Students give MasterClass an average rating of 4.7 out of 5 stars.

Engaging instructor. Great focus on a specific genre of writing. Great notes on process.

Enjoyed the way in which Dan Brown taught and the Ideas he imparted to use. I enjoyed the Promise part the most and started to make a list of the promises I intend to have in my books. Thanks

Thank you Dan Brown. You gave me a lot of insights that I needed. I like how this lesson was tailored to writing thrillers but could also be applied to general novels.

I'm a first-time novelist, though experienced writer. I wish I had started out with Dan Brown's MasterClass versus all other featured here. His class had meat to it; the others were light on technique and substance. Every chapter was worth my time.


Abeer K.

Because my novel is not a thriller but a memoir, I wonder if my villain can have a moral dilemma that drives him to do the wrong thing for the right reason? This is all making so much sense to me now. I also love Dan's enthusiasm for writing. I am watchin all the lessons in one go.

Dale U.

Awesome lesson. I think I know now where my novel is hanging up. I need to spend more time developing my villain.

Tricia M.

My novel introduces the villain early, but identity isn’t disclosed until the end. I see now that I need to be less vague about his existence.


Great lesson with strong advice on how to create heroes and villains. The villain often does have it easy in stories, and in Dan's case with the villains he's created they all very much believe, maybe in their own 'warped' sense, that what they are doing is right. More importantly, he as readers can clearly sympathize with their respective moral conundrums - e.x. Silas in Da Vinci code, protecting the Illuminati secrets, Zobrist in Inferno in wanting to curb human overpopulation to save humanity from itself. It also makes you root for Robert Langdon all the more, when you realize he's taking the higher moral ground, but is even festered with his own doubts and has to struggle with what to do. I am enjoying Dan's lessons very much - they are very helpful in helping me craft my own characters and stories.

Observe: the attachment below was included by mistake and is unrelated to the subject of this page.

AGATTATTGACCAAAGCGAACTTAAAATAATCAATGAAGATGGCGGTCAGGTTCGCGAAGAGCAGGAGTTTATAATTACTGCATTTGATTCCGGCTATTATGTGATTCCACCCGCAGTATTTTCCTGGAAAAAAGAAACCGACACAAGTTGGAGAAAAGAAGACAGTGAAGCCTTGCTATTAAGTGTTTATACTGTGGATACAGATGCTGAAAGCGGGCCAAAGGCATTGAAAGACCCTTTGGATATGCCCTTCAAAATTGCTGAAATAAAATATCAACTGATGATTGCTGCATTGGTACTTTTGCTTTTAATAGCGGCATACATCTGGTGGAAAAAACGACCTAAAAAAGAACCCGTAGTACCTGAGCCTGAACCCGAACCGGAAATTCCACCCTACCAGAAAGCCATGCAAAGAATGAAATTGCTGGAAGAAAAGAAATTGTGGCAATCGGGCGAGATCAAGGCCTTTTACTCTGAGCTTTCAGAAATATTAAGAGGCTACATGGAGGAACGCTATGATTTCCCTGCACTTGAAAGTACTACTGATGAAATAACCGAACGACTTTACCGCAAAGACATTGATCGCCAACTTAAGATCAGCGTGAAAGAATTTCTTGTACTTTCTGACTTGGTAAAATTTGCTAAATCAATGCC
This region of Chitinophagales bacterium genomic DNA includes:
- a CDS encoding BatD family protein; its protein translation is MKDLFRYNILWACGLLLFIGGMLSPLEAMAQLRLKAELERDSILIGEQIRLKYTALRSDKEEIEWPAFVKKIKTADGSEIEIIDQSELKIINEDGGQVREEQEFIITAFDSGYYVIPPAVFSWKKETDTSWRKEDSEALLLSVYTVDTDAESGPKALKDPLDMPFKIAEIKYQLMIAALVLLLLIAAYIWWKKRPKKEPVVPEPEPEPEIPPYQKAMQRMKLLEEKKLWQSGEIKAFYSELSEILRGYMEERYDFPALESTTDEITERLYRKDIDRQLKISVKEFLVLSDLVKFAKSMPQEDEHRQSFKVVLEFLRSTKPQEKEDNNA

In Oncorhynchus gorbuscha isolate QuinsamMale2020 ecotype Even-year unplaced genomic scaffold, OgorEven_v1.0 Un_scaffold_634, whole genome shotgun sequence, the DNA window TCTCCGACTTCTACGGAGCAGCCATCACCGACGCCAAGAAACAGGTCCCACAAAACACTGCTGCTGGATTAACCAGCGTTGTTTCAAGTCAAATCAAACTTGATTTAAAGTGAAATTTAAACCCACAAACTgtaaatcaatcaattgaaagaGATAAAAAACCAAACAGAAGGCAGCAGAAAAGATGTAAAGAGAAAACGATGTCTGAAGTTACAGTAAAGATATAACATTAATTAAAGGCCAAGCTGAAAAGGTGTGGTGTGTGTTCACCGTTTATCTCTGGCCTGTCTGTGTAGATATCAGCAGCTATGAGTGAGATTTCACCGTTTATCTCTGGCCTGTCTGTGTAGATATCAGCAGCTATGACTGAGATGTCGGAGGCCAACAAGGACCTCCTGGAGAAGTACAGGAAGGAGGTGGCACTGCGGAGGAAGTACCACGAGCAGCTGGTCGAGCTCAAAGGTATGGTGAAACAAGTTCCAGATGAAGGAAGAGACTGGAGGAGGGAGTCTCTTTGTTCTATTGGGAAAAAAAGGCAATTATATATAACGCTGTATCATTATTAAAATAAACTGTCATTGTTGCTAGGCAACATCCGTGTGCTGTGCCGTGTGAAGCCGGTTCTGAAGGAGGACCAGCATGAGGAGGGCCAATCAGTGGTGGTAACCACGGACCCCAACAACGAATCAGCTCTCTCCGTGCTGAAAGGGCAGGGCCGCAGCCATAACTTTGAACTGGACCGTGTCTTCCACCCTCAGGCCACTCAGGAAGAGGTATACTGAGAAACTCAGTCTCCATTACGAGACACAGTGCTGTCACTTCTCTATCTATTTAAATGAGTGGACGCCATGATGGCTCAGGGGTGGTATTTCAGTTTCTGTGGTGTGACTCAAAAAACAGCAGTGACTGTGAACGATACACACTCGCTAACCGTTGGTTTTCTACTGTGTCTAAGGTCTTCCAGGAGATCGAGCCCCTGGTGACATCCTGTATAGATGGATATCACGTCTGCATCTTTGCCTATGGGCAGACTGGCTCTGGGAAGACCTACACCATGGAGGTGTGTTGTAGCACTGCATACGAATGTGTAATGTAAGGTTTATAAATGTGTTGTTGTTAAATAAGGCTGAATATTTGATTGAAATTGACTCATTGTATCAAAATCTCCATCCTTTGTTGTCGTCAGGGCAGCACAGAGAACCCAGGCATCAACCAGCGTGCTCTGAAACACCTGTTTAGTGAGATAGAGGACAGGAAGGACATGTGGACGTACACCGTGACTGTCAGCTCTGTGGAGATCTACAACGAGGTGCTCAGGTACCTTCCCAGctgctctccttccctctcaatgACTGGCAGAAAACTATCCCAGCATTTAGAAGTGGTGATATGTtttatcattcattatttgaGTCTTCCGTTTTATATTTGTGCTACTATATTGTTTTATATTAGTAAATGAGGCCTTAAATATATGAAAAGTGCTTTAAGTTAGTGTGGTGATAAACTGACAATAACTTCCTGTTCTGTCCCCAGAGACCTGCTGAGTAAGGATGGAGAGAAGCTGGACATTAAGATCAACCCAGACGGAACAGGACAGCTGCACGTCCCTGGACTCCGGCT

May B.

I love that Dan tells us to create a villain first. I know now why my novel isn't going anywhere. I was too busy creating my hero and when I got stuck, I didn't know why. I just didn't have any more story to tell anymore. Then I realize I don't have a villain...

Janice H.

I love Dan! I'm already enjoying this MasterClass series so much. Not only is he so knowledgable, but his genuine excitement for writing shines through every time he talks. I can't help but smile while I listen/watch his videos. Thank you, Dan!


Your hero MUST want to with no thought, kill you, if they ever meet you. That's how hard you need to make their lives...XD The Villain can be like a teacher's pet to you sometimes.

A fellow student

How cute is Dan when he talks about Cruella "She makes coats out of PUPPIES !" Brilliant lesson. I was not drawn to M. Brown's fiction because I am one of these people who side eyes band wagons because they feel they know better, but these masterclasses are blowing my mind. He really knows how to make a story interesting and riveting.

laura J.

His take on villains makes the air turn into a hurricane, wow! Villains can be so interesting, never thought about it in the terms he explained, "know who the bad guy is"


This helped me make a decision about my novel that I've been tossing about for a while now because I couldn't find the best way for my protagonist to learn her villain's name. Thank you!